Yesterday the new legislation affecting credit cards went into effect. While one can argue the merits of some government intervention, there are a couple parts of the legislation that I think are good ideas. "Nudges" as Thaler and Sunstein would call them.
The best example of a nudge in the current legislation is that your credit card statement will now be required to display this:
4. Minimum payment warning
Estimate of how long it could take to pay off your balance if you make only the minimum payment each month, and how much you’ll have to pay to eliminate your balance in three years.
Consumers should know how to figure out how much more they're paying for their loan if they're only making the minimum payments, but most probably don't take the time to figure it out. The credit card company counts on consumers not doing the math because that's how they make more money. Now, the company is required to do the math for you and put it front and center.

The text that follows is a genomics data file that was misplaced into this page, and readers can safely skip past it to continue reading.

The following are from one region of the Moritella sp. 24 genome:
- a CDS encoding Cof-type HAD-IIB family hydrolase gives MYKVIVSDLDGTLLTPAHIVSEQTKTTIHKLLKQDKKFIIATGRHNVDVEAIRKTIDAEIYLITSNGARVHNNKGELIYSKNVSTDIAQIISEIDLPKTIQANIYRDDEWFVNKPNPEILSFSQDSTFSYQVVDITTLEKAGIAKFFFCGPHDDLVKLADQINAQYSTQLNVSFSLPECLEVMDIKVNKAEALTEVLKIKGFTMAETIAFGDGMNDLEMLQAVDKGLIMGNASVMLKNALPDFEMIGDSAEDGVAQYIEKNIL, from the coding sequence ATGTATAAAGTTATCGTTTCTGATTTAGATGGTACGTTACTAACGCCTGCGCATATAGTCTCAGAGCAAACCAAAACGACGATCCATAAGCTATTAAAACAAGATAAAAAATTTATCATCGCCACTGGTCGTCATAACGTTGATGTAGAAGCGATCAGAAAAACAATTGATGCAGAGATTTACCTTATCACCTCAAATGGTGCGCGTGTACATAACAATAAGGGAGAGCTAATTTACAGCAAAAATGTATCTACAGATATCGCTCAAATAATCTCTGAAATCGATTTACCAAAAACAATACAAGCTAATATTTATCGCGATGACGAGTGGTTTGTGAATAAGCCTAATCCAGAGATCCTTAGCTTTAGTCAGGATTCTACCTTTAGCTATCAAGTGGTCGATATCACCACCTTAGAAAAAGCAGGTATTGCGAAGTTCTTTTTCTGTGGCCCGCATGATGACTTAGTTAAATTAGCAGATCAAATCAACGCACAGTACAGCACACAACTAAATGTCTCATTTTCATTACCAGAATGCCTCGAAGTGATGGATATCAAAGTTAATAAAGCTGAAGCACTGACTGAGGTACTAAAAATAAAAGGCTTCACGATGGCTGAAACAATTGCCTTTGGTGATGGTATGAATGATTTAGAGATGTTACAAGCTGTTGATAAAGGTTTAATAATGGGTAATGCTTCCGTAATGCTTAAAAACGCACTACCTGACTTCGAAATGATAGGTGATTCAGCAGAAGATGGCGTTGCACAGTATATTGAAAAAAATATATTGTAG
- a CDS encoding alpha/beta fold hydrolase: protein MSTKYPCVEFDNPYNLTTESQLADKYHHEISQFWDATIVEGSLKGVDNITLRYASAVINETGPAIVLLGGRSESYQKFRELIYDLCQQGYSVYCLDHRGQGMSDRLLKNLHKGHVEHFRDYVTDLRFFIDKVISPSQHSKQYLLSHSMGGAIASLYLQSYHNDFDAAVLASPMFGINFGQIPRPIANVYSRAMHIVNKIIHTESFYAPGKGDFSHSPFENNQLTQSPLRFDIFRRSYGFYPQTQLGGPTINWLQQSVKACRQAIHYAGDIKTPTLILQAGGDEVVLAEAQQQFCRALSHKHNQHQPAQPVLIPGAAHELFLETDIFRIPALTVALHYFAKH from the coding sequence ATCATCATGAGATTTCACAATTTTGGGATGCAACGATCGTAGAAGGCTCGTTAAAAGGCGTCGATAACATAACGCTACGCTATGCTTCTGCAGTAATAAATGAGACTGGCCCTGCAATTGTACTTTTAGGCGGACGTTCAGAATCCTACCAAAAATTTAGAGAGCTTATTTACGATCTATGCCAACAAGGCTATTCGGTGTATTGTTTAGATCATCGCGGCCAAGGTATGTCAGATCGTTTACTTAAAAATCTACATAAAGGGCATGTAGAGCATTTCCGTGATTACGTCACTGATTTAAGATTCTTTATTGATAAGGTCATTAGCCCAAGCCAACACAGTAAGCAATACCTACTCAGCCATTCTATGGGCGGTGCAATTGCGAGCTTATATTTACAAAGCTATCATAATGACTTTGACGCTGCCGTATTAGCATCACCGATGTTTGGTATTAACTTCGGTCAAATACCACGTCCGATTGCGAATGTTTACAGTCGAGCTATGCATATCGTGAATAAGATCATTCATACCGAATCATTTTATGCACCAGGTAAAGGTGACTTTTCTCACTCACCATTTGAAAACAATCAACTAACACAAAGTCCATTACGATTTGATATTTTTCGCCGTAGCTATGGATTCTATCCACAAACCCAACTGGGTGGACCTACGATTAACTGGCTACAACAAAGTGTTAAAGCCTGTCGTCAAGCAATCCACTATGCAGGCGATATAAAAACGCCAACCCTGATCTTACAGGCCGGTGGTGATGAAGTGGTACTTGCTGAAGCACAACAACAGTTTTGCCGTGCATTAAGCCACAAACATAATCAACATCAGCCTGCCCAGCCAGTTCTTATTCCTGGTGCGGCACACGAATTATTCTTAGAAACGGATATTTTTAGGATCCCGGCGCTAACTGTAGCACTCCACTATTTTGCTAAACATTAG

Students are always disturbed to see how much more they're paying for things if they're making the minimum payment. They sometimes think they're just being good citizens by making that minimum payment, but don't figure out how it all adds up.
An in-class example:
Suppose you put $500 of textbooks on your credit card. The card advertises a 19% rate and the monthly payments it requires on the balance is $20. How long will it take to pay off your books? How much will you have paid for them?
The answer is 32 months, almost 3 years! The total amount paid then comes out to $20 x 32 months = $640. You paid $140 more for the already expensive books.
The credit card companies are now required to do the above math for you.
Suppose you developed a plan to pay off your books in 12 months. How much does your payment need to be? The answer here is $46.08. In the end, you will still have paid $46.08 x 12 = $552.96 for your textbooks. $53 is better than $140, but it's still money that would be better spent elsewhere.
The alternative? Start saving $46 every month (or as much as you can) a year in advance so that you can buy your textbooks with cash. That way you don't pay more than the price tag.